House and Senate conferees have agreed to a compromise version of the annual defense budget (HR-2810) containing several acquisition reform provisions.
One seeks to add oversight to service contracts–used for everything from lawn mowing on military bases to maintaining equipment to hiring specialized experts and administrative support—which account for 53 percent of the $274 billion in the department’s annual contract spending.
“The bill requires more specificity in funding requests for service contracts, which will now be submitted through the DoD budget process, forcing the Pentagon to analyze actual needs and spending patterns much like they do for weapons. Those within the DoD who need to contract for a service will have to specify their requirements early enough to have them validated, the contracts awarded, and the funding secured,” according to a summary by the House Armed Services Committee.
Another allows purchases from online commercial sites of off-the-shelf items that currently must be purchased through the department’s contracting process or through the GSA. “These portals function like minimarketplaces, ensuring that the buyer gets the best price without a lot of red tape,” it says.
In addition, the bill will shift performance of some incurred cost audits to the private sector from the Defense Contract Audit Agency “to ensure that DCAA eliminates its audit backlog, all audits are completed within a year, and DCAA can focus its experience and expertise on forward-pricing audits” that yield much higher returns per dollar spent on the audit than do incurred cost audits, the summary says.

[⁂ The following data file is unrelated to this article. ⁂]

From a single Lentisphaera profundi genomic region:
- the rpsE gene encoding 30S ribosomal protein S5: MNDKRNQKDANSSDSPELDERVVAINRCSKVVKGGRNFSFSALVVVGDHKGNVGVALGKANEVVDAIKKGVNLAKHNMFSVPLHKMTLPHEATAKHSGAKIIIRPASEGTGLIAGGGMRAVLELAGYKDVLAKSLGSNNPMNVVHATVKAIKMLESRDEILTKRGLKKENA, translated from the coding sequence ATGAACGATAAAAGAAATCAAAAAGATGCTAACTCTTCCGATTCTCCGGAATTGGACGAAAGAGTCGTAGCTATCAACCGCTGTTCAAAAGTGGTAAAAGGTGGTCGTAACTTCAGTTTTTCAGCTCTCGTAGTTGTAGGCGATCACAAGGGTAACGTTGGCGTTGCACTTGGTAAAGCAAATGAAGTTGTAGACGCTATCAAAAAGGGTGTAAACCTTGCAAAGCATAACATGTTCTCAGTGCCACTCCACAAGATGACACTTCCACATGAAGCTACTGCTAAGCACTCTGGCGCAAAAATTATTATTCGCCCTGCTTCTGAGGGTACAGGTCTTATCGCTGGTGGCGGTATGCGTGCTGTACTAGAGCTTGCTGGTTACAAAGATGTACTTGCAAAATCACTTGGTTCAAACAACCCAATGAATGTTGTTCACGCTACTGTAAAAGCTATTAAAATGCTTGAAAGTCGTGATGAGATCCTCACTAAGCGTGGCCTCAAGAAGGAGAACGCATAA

The bill further “includes provisions intended to signal a longer-term effort to remove unnecessarily prescriptive and obsolete requirements from U.S. Code, which create a culture of compliance within the acquisition community, rather than empowering smart, agile, decision-making.” That includes support for a report of an internal DoD review panel issued earlier this year recommending revisions to streamline acquisition statutes and regulations.